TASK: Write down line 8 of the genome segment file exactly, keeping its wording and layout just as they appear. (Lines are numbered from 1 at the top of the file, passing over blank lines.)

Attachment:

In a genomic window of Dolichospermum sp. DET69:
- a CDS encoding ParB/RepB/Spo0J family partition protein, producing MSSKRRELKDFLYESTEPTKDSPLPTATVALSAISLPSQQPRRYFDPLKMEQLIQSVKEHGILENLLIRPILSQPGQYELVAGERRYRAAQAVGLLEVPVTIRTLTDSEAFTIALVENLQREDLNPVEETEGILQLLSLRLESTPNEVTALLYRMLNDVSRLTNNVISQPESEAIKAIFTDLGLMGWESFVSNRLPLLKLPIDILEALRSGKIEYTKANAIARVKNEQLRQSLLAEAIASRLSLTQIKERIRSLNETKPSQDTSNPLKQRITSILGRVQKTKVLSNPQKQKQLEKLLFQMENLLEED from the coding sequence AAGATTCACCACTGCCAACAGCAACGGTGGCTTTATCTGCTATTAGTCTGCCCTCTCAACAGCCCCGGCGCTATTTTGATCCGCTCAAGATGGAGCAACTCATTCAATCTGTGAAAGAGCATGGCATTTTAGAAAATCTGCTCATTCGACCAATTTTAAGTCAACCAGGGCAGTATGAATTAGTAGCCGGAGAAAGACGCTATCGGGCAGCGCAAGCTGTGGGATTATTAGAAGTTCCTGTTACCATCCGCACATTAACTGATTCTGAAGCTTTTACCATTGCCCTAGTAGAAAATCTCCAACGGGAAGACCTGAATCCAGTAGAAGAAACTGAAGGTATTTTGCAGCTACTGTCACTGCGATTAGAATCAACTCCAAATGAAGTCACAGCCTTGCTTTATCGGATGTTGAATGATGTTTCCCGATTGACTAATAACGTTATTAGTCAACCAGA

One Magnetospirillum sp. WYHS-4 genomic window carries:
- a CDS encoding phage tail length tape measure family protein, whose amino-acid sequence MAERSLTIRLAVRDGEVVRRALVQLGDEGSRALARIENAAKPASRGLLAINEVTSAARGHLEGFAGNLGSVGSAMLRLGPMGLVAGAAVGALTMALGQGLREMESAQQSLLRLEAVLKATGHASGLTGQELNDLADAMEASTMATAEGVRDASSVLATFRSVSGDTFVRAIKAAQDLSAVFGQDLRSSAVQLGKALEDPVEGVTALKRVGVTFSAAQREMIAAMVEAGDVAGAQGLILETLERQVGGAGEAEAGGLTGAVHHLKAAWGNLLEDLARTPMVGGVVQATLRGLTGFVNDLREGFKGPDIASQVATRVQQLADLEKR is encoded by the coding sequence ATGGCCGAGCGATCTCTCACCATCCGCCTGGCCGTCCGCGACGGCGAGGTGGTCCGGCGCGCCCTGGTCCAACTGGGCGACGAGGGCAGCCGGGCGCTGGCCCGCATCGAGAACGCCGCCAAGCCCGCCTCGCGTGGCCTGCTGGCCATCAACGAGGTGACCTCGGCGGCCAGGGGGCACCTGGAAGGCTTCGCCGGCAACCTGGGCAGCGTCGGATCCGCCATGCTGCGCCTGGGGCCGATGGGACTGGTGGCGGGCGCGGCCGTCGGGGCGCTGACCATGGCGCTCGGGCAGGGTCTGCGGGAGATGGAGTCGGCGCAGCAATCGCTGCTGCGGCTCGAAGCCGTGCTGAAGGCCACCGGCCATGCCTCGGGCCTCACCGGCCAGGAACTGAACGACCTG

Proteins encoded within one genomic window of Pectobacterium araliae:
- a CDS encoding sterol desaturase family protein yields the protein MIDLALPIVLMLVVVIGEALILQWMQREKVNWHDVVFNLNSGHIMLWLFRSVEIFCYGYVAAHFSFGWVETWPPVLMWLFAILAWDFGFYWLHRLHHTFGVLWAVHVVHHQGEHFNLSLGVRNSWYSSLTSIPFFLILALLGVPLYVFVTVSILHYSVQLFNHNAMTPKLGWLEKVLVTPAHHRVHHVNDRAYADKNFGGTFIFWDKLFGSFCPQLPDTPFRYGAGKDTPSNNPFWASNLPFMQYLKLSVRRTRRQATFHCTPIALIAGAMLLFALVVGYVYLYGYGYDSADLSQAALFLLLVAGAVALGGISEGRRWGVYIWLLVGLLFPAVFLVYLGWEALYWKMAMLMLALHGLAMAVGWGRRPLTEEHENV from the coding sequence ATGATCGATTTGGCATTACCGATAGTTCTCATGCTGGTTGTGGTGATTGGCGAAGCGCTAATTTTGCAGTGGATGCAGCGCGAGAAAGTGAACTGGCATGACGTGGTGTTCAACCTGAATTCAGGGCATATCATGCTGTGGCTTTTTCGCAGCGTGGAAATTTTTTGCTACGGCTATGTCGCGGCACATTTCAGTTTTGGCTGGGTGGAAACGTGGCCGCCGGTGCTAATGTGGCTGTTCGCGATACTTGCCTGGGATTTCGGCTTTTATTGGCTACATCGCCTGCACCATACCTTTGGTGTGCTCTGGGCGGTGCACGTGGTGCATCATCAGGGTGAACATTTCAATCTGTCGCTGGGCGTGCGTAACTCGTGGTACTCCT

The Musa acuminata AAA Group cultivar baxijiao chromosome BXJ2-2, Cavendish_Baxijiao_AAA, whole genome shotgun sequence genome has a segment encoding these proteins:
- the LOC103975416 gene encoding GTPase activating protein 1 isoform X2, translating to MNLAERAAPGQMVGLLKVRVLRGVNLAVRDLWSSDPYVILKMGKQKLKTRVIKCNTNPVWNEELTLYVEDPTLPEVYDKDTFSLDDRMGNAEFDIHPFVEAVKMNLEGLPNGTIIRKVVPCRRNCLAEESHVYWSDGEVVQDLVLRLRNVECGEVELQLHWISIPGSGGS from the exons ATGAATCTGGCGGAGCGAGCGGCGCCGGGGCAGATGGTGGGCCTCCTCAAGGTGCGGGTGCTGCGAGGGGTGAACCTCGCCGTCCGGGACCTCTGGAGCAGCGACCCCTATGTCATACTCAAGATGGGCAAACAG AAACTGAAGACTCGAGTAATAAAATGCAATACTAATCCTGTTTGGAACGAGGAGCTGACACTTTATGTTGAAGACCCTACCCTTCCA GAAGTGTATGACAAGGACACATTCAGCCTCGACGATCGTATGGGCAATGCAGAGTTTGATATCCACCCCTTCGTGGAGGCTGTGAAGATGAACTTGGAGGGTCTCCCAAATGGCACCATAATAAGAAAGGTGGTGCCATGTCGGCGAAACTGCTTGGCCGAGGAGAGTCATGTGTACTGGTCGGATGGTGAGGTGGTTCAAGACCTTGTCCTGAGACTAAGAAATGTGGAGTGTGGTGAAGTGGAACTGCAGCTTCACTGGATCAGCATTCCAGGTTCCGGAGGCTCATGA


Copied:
- the LOC103975416 gene encoding GTPase activating protein 1 isoform X2, translating to MNLAERAAPGQMVGLLKVRVLRGVNLAVRDLWSSDPYVILKMGKQKLKTRVIKCNTNPVWNEELTLYVEDPTLPEVYDKDTFSLDDRMGNAEFDIHPFVEAVKMNLEGLPNGTIIRKVVPCRRNCLAEESHVYWSDGEVVQDLVLRLRNVECGEVELQLHWISIPGSGGS from the exons ATGAATCTGGCGGAGCGAGCGGCGCCGGGGCAGATGGTGGGCCTCCTCAAGGTGCGGGTGCTGCGAGGGGTGAACCTCGCCGTCCGGGACCTCTGGAGCAGCGACCCCTATGTCATACTCAAGATGGGCAAACAG AAACTGAAGACTCGAGTAATAAAATGCAATACTAATCCTGTTTGGAACGAGGAGCTGACACTTTATGTTGAAGACCCTACCCTTCCA GAAGTGTATGACAAGGACACATTCAGCCTCGACGATCGTATGGGCAATGCAGAGTTTGATATCCACCCCTTCGTGGAGGCTGTGAAGATGAACTTGGAGGGTCTCCCAAATGGCACCATAATAAGAAAGGTGGTGCCATGTCGGCGAAACTGCTTGGCCGAGGAGAGTCATGTGTACTGGTCGGATGGTGAGGTGGTTCAAGACCTTGTCCTGAGACTAAGAAATGTGGAGTGTGGTGAAGTGGAACTGCAGCTTCACTGGATCAGCATTCCAGGTTCCGGAGGCTCATGA